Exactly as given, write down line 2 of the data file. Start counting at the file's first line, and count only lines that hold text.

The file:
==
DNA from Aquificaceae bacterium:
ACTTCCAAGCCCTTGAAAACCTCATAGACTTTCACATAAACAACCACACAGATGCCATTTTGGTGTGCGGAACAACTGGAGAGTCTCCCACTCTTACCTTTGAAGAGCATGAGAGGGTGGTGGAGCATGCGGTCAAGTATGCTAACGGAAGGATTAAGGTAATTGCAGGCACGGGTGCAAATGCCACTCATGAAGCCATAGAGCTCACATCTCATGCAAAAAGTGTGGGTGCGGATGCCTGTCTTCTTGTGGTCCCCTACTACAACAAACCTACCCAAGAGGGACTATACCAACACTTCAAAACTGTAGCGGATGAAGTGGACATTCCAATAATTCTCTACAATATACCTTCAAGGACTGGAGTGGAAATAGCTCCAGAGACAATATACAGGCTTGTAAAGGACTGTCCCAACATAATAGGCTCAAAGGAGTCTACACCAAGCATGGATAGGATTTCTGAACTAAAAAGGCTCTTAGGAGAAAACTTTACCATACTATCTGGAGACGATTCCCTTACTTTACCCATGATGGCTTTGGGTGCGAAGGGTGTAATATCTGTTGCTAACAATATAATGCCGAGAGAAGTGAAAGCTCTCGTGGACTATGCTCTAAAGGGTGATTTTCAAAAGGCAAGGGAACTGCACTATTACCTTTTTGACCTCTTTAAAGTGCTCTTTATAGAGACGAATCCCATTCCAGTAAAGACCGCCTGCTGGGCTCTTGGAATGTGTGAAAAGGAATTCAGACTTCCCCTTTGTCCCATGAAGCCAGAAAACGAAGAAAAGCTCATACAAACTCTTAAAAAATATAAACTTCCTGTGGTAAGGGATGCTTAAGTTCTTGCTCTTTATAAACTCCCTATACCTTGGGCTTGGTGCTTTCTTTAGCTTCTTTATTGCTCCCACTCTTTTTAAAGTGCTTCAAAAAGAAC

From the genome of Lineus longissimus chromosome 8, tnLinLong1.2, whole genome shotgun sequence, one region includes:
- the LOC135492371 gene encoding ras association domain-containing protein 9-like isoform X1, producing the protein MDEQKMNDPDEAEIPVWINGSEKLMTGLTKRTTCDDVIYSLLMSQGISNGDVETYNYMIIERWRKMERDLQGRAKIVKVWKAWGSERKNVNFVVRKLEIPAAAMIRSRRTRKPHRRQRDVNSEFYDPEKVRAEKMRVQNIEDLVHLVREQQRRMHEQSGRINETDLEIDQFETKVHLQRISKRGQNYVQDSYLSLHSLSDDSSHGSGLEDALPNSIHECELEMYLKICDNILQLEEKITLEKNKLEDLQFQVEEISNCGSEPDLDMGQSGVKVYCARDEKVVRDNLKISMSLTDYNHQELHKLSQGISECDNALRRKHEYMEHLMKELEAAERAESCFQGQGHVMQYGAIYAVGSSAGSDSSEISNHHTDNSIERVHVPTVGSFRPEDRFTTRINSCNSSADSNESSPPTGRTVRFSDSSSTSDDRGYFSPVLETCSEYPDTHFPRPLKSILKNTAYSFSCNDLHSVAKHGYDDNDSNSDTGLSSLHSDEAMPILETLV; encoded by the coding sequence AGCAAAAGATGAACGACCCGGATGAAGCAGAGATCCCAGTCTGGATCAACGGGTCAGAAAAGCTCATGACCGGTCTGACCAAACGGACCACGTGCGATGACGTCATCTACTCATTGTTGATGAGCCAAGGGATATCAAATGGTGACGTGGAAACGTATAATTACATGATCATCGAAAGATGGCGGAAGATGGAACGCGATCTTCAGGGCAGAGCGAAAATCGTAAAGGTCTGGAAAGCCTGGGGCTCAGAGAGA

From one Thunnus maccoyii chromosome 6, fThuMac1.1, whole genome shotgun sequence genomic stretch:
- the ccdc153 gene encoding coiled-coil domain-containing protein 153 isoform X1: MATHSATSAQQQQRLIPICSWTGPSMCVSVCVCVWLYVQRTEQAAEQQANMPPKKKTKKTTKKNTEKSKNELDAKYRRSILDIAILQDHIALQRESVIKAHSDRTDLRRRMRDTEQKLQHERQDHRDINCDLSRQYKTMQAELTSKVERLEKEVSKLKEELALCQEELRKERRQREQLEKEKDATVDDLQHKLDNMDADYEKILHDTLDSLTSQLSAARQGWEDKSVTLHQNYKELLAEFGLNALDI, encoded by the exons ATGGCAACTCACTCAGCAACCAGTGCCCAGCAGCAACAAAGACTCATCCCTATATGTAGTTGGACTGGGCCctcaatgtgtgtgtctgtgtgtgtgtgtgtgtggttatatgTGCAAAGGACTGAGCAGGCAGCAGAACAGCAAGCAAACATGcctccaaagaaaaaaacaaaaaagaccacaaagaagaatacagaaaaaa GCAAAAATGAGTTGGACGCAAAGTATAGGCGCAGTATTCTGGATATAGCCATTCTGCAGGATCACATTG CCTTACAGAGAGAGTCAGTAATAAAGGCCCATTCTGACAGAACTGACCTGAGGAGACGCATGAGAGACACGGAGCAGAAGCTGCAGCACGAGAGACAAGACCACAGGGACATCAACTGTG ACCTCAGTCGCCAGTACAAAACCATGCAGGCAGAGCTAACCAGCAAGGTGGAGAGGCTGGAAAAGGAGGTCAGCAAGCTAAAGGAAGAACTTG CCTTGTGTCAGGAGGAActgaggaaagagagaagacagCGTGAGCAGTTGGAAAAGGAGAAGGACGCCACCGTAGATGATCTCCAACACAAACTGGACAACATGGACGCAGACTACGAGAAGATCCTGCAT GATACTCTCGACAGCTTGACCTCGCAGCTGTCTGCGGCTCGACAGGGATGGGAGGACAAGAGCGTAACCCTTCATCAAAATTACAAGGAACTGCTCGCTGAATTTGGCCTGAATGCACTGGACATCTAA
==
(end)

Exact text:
ACTTCCAAGCCCTTGAAAACCTCATAGACTTTCACATAAACAACCACACAGATGCCATTTTGGTGTGCGGAACAACTGGAGAGTCTCCCACTCTTACCTTTGAAGAGCATGAGAGGGTGGTGGAGCATGCGGTCAAGTATGCTAACGGAAGGATTAAGGTAATTGCAGGCACGGGTGCAAATGCCACTCATGAAGCCATAGAGCTCACATCTCATGCAAAAAGTGTGGGTGCGGATGCCTGTCTTCTTGTGGTCCCCTACTACAACAAACCTACCCAAGAGGGACTATACCAACACTTCAAAACTGTAGCGGATGAAGTGGACATTCCAATAATTCTCTACAATATACCTTCAAGGACTGGAGTGGAAATAGCTCCAGAGACAATATACAGGCTTGTAAAGGACTGTCCCAACATAATAGGCTCAAAGGAGTCTACACCAAGCATGGATAGGATTTCTGAACTAAAAAGGCTCTTAGGAGAAAACTTTACCATACTATCTGGAGACGATTCCCTTACTTTACCCATGATGGCTTTGGGTGCGAAGGGTGTAATATCTGTTGCTAACAATATAATGCCGAGAGAAGTGAAAGCTCTCGTGGACTATGCTCTAAAGGGTGATTTTCAAAAGGCAAGGGAACTGCACTATTACCTTTTTGACCTCTTTAAAGTGCTCTTTATAGAGACGAATCCCATTCCAGTAAAGACCGCCTGCTGGGCTCTTGGAATGTGTGAAAAGGAATTCAGACTTCCCCTTTGTCCCATGAAGCCAGAAAACGAAGAAAAGCTCATACAAACTCTTAAAAAATATAAACTTCCTGTGGTAAGGGATGCTTAAGTTCTTGCTCTTTATAAACTCCCTATACCTTGGGCTTGGTGCTTTCTTTAGCTTCTTTATTGCTCCCACTCTTTTTAAAGTGCTTCAAAAAGAAC